Venture Capital (VC), Growth Equity (GE), & Private Equity (PE)

What is the Difference?

Venture Capital (VC), Growth Equity (GE), and Private Equity (PE) are three major subsets of a much larger, complex part of the financial landscape known as the Private Markets. While companies within the Public Markets sell shares to the general population – who can then buy, sell, or trade these shares on a stock exchange, companies within the Private Markets give professional investors equity in exchange for funding. The VC, GE, and PE markets make up majority of the private market landscape.

 

VC, GE, and PE firms all raise pools of capital from accredited investors known as Limited Partners (LPs), and they do so in order to invest in privately owned companies. Their goals are the same: to increase the value of the businesses they invest in in order to sell them (or their ownership) for a profit. They primarily differ in the types of companies they invest in, the amount of money they choose to invest and their equity stake (ownership), the risks undertaken, as well as when they get involved during a company's life cycle:

  • Venture Capital: VC investment firms fund and mentor early-stage companies. These young, often tech-focused companies are, in many cases, experiencing rapid growth, and VC firms will provide funding in exchange for a minority stake of equity—less than 50% ownership—in those businesses. VC investors often assume high levels of market and product risk in addition to execution risk, making VC one of the riskiest asset classes within the Private Markets landscape.

  • Growth Equity: GE sits at the intersection of VC and PE, investing in companies that are later-stage compared to most VC investments but not as established as PE investments. Most GE investments are minority stakes of relatively mature companies seeking capital for specific expansion plans, such as entering a new market. The primary risks undertaken by GE investors are execution and management risks.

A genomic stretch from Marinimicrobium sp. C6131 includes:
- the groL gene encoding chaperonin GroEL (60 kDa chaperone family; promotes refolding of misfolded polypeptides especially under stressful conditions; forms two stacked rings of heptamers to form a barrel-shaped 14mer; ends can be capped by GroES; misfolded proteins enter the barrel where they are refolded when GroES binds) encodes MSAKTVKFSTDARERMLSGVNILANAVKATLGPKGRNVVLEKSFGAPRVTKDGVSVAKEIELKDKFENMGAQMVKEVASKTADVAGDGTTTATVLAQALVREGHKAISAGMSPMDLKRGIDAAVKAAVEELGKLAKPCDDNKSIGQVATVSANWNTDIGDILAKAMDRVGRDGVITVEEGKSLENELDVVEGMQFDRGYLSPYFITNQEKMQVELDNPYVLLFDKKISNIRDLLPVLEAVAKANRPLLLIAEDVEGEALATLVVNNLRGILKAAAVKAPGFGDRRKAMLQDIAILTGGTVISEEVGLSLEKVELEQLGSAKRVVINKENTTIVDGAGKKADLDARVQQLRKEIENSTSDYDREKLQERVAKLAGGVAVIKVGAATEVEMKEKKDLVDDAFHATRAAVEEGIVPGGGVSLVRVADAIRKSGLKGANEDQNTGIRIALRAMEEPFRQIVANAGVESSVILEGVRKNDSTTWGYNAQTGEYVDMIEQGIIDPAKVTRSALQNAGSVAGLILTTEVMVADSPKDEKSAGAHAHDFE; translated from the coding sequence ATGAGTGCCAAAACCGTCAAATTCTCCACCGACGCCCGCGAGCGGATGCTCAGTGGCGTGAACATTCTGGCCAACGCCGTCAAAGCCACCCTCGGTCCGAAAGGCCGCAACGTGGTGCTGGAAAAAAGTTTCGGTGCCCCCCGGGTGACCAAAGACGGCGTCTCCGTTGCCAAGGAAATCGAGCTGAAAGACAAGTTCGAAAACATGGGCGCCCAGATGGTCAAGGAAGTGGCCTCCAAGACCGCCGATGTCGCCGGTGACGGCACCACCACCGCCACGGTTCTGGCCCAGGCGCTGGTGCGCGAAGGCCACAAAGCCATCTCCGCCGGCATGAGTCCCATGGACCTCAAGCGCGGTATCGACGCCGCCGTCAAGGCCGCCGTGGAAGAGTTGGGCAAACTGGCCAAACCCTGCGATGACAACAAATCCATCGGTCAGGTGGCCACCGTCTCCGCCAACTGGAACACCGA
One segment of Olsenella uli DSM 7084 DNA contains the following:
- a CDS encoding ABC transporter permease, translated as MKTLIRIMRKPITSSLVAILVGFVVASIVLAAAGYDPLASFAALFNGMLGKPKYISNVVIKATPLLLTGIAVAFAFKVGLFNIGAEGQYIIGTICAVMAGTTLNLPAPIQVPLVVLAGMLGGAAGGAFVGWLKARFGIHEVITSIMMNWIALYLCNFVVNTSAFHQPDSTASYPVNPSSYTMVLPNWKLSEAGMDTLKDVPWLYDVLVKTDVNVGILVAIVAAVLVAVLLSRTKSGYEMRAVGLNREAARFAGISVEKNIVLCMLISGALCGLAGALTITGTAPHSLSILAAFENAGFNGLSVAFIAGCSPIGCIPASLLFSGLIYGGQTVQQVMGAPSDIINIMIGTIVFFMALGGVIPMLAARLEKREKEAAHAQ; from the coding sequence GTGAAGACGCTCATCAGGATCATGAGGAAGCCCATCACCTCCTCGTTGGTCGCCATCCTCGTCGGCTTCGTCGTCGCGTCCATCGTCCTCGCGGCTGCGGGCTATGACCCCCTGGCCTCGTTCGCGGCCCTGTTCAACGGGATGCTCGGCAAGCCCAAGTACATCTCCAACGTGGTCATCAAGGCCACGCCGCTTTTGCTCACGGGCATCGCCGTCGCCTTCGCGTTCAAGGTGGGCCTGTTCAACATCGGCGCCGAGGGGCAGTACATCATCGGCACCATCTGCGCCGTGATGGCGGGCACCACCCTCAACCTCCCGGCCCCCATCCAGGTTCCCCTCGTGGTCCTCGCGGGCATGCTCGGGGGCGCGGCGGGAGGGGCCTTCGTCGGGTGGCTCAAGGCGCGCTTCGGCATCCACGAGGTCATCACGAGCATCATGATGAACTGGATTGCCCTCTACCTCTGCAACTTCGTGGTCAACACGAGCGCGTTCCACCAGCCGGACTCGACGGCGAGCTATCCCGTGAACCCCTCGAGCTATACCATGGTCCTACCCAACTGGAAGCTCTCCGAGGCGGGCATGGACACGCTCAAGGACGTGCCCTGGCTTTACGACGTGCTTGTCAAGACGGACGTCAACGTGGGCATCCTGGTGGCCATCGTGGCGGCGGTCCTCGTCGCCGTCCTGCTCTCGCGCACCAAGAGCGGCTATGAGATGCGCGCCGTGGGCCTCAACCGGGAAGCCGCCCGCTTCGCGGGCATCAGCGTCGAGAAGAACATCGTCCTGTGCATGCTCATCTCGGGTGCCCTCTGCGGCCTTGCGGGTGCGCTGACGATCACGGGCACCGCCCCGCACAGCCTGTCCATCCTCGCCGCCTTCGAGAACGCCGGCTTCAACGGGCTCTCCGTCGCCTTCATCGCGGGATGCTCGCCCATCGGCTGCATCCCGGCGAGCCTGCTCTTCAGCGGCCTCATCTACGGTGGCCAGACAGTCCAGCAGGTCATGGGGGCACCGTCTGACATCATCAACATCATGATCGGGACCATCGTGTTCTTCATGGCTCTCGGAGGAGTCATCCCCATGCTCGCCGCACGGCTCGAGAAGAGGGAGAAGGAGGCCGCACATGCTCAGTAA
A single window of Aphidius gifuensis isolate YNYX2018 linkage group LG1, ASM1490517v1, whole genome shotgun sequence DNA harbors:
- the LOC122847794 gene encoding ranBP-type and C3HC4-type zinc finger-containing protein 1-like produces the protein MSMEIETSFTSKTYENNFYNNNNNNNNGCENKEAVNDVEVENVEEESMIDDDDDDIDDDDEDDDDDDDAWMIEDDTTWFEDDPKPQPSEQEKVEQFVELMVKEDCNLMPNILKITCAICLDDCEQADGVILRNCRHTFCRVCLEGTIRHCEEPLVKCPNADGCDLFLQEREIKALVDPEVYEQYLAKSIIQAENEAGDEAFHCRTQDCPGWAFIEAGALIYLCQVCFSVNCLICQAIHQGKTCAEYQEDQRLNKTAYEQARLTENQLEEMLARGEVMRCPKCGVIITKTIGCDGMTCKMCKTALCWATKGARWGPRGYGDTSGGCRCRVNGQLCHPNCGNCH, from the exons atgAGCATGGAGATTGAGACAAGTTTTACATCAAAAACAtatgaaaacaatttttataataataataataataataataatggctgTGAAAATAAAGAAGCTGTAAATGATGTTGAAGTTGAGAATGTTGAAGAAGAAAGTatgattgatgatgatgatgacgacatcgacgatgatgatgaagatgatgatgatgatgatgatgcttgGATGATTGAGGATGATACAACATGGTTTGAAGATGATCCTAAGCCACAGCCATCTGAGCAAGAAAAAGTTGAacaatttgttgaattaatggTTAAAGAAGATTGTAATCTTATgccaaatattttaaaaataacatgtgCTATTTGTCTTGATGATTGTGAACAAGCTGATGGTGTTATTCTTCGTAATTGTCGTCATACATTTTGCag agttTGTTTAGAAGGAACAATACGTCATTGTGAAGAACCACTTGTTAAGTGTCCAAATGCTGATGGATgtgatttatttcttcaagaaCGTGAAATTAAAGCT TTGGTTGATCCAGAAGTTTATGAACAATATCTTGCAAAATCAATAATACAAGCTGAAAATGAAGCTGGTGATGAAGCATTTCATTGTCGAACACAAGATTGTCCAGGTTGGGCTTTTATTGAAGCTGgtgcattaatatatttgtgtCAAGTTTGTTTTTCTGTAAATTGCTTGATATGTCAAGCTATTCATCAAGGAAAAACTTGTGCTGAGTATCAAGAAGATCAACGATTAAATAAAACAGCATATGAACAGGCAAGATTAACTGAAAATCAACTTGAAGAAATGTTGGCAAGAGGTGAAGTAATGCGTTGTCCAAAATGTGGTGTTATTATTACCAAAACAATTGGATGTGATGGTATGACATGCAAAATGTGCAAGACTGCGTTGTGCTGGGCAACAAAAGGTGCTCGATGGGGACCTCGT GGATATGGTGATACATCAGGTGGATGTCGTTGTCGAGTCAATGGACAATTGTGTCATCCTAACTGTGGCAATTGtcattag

• Private Equity: PE usually involves a complete control purchase of the business from existing owners, which could be founders or other investors. Typically, PE firms select businesses that are generating strong, predictable cash flows (which will be used to pay down acquisition debt), operating in a non-cyclical market, and are in the mature-stages of their lifecycle. These companies may be deteriorating or failing to make the profits they should. PE firms thus acquire these companies and streamline operations to increase revenues.  

The Buy-Side Spectrum

Buy-side Key Responsibilities & Skills

  • Modeling & Financial Knowledge: Building financial models, valuing private companies, and analyzing financial statements

  • Industry Knowledge: Demonstrating robust general knowledge about various industries

  • Analytical Thinking: Conducting detailed analyses of companies and investments

  • Communication: Presenting ideas, data, and analyses clearly and concisely

  • Networking: Meeting with investment bankers, investors and other market participants to generate leads for possible deals

  • Negotiation: Establishing a certain level of trust with business owners and executives when working with them before and after closing transactions

Angel Investors

Venture Capital

Growth Equity

Private Equity

Initial Public Offering (IPO)

Risk/Return & Stage of Business

Who are the Main Players in VC, GE, and PE?

VC

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GE

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PE

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